As I said at the top of this piece, it won’t be for everyone, but if you like the craft of the songwriter and the arranger, then you won’t be disappointed.

“Land of Doubt” is released on Friday June 16.

Carrie Elkin ScrollerEvery once in a while a gig comes along that restores your faith in London audiences; this was one of those gigs. The basement of The Slaughtered Lamb was packed to bursting with music fans and every single one of them wanted to listen and pay attention to two superb and engaging performers, Carrie Elkin and Danny Schmidt. Both were on stage throughout the two sets, but the opening set featured Danny Schmidt’s songs with Carrie supplying harmonies while the second set was mainly songs from Carrie’s outstanding new album, “The Penny Collector”. Throughout both sets, Carrie and Danny, singly and as a double act, kept the audience entertained with jokes, anecdotes and outright weirdness as a counterpoint to the beauty of the songs.

Danny’s opening set demonstrated the huge range of his writing and performance, from the barnstorming opener with about half a dozen false endings to the intensely personal song “We Need another Word” and the very wordy closer “Stained Glass”. As a songwriter, he can do the simple, moving songs but also has the more unusual ability to create songs that are packed with witty ideas without sounding self-consciously clever.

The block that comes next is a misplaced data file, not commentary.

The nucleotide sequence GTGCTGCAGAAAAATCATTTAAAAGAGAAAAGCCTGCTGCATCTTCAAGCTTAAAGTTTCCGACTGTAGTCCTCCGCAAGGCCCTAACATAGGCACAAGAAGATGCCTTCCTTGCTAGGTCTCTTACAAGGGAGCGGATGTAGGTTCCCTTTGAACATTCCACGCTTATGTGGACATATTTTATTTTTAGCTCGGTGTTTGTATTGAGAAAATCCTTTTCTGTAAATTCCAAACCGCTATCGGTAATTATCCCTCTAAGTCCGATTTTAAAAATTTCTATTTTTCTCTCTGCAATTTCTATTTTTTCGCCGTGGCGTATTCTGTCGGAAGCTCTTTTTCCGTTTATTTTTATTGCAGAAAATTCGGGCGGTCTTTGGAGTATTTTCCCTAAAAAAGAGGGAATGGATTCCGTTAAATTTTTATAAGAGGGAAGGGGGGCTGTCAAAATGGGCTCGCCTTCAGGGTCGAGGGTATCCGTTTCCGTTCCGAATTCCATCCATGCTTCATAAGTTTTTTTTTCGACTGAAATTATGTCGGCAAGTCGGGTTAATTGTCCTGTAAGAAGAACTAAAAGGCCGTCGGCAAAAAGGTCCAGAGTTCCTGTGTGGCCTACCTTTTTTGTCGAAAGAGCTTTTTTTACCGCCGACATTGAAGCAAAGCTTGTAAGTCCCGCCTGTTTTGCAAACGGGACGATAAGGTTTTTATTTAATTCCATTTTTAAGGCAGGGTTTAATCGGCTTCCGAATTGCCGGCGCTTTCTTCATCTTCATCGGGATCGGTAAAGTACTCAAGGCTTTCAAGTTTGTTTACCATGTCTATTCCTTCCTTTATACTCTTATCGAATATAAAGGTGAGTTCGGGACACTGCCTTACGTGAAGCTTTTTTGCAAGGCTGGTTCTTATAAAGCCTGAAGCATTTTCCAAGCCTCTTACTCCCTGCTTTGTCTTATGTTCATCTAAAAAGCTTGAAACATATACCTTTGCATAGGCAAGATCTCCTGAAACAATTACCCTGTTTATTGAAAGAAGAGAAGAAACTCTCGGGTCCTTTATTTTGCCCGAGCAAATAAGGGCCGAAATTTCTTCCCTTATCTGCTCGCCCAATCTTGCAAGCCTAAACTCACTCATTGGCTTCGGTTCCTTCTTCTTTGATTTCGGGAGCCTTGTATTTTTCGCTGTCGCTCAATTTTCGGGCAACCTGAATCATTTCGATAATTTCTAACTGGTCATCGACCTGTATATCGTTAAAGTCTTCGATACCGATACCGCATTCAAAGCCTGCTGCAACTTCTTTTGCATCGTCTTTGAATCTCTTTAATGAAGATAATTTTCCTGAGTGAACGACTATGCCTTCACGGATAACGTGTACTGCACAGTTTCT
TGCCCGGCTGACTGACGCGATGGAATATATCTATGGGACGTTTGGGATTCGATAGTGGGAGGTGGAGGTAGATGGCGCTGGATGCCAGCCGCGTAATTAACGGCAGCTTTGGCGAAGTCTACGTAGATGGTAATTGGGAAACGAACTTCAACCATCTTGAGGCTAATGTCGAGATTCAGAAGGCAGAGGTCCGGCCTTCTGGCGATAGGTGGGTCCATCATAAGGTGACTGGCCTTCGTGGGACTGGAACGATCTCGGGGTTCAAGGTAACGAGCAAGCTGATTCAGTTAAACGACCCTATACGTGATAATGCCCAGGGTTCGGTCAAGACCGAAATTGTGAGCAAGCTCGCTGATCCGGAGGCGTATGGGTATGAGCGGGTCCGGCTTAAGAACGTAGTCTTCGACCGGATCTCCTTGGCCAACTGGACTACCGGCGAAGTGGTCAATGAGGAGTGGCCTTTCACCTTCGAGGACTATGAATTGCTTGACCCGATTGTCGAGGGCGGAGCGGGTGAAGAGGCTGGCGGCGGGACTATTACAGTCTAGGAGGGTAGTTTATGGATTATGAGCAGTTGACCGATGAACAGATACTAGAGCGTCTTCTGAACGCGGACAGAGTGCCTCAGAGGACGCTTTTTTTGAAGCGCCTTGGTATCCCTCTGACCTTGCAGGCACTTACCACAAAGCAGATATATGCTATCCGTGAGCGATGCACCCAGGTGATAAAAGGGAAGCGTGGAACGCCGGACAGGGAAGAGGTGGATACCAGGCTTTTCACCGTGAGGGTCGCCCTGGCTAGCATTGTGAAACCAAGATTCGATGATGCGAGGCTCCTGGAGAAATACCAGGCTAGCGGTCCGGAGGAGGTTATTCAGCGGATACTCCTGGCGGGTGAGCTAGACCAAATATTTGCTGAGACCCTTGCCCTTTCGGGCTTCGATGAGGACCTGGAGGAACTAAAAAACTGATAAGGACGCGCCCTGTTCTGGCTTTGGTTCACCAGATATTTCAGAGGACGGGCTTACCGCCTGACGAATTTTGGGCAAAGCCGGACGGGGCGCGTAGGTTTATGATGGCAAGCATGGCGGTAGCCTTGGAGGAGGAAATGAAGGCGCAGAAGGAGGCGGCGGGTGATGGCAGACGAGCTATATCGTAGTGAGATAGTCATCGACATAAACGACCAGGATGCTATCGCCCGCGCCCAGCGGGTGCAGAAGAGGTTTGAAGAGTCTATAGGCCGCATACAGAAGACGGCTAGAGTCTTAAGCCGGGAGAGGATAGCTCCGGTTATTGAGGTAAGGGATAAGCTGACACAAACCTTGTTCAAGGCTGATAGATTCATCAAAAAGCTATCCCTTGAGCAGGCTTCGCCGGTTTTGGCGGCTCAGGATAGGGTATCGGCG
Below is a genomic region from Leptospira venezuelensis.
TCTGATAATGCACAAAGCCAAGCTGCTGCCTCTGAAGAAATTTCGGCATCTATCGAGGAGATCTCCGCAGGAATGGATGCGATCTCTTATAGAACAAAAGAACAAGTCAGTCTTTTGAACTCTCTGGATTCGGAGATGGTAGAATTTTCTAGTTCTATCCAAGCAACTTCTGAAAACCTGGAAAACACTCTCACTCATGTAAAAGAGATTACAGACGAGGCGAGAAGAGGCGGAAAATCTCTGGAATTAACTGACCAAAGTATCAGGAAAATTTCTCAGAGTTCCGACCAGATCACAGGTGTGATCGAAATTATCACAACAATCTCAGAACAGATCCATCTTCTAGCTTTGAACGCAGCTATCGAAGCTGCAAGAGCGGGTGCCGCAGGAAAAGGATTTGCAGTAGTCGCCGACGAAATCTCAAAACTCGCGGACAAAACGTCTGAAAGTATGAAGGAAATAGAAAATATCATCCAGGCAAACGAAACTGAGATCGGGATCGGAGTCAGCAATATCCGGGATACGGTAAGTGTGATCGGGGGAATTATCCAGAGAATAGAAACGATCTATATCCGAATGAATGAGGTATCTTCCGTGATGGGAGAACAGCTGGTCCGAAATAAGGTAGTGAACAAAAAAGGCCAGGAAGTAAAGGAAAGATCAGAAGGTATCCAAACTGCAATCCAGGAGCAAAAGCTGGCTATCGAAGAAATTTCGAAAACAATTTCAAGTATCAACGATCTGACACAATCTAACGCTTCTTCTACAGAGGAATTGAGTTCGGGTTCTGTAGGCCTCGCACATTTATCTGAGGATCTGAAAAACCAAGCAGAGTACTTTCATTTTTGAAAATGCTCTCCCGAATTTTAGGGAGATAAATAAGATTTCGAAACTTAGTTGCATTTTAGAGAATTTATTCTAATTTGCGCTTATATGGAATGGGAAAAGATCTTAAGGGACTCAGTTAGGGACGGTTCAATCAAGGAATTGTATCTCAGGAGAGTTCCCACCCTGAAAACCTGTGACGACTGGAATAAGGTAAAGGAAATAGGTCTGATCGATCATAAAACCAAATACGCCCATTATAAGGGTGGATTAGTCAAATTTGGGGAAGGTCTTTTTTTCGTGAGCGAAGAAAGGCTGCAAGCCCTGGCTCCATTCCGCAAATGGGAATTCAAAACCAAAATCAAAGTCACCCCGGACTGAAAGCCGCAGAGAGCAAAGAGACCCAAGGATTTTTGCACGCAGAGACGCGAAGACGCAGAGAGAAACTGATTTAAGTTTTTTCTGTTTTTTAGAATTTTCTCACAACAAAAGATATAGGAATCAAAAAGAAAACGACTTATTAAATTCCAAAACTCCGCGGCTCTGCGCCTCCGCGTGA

For the second set, the emphasis shifted to Carrie and the new album while Danny played guitar and added some gorgeous harmonies to a set of songs written at a pivotal and emotional point in their lives. The context of the album is made fairly clear by the narrative, but in the live setting Carrie and Danny added observations and anecdotes to flesh out the picture; some are poignant, some are just hilarious. Their set featured a couple of covers, Paul Simon’s “American Tune” (featured on the album) and Richard Thompson’s “Dimming of the Day” with the remainder of the set coming mainly from the new album, including “New Mexico”, “Always on the Run”, the hauntingly beautiful “And Then the Birds Came”, and “Live Wire” and “Tilt-a-Whirl” which explore different eras in the process of growing up. Carrie’s energy and good humour would pull you in to her orbit even if the songs were average (they’re not), and the fun between songs acts as a a counterpoint to the seriousness of the material.

Carrie Elkin and Danny Schmidt poured heart and soul into creating a performance that kept the audience transfixed and lifted the spirits of everyone in the room. They even dispelled the gloom of public transport in London late at night. Good work Green Note for promoting the show, and you can still see Carrie and Danny around the UK until Sunday June 11.

Gold Rush Scroller“Gold Rush” is Hannah Aldridge’s second album and it moves Hannah in a slightly different direction. Her debut “Razor Wire” (and an excellent debut too) was built around a set of country-inflected, mainly acoustic, guitar songs with the emphasis on personal experiences. That emphasis is still there on the second album but Hannah’s added a rockier edge which is evident in her switch from acoustic to electric guitar (Telecaster if you must know) and her description of her newer songs as Southern rock. “Razor Wire” was a huge favourite with the Riot Squad, so how does “Gold Rush” compare?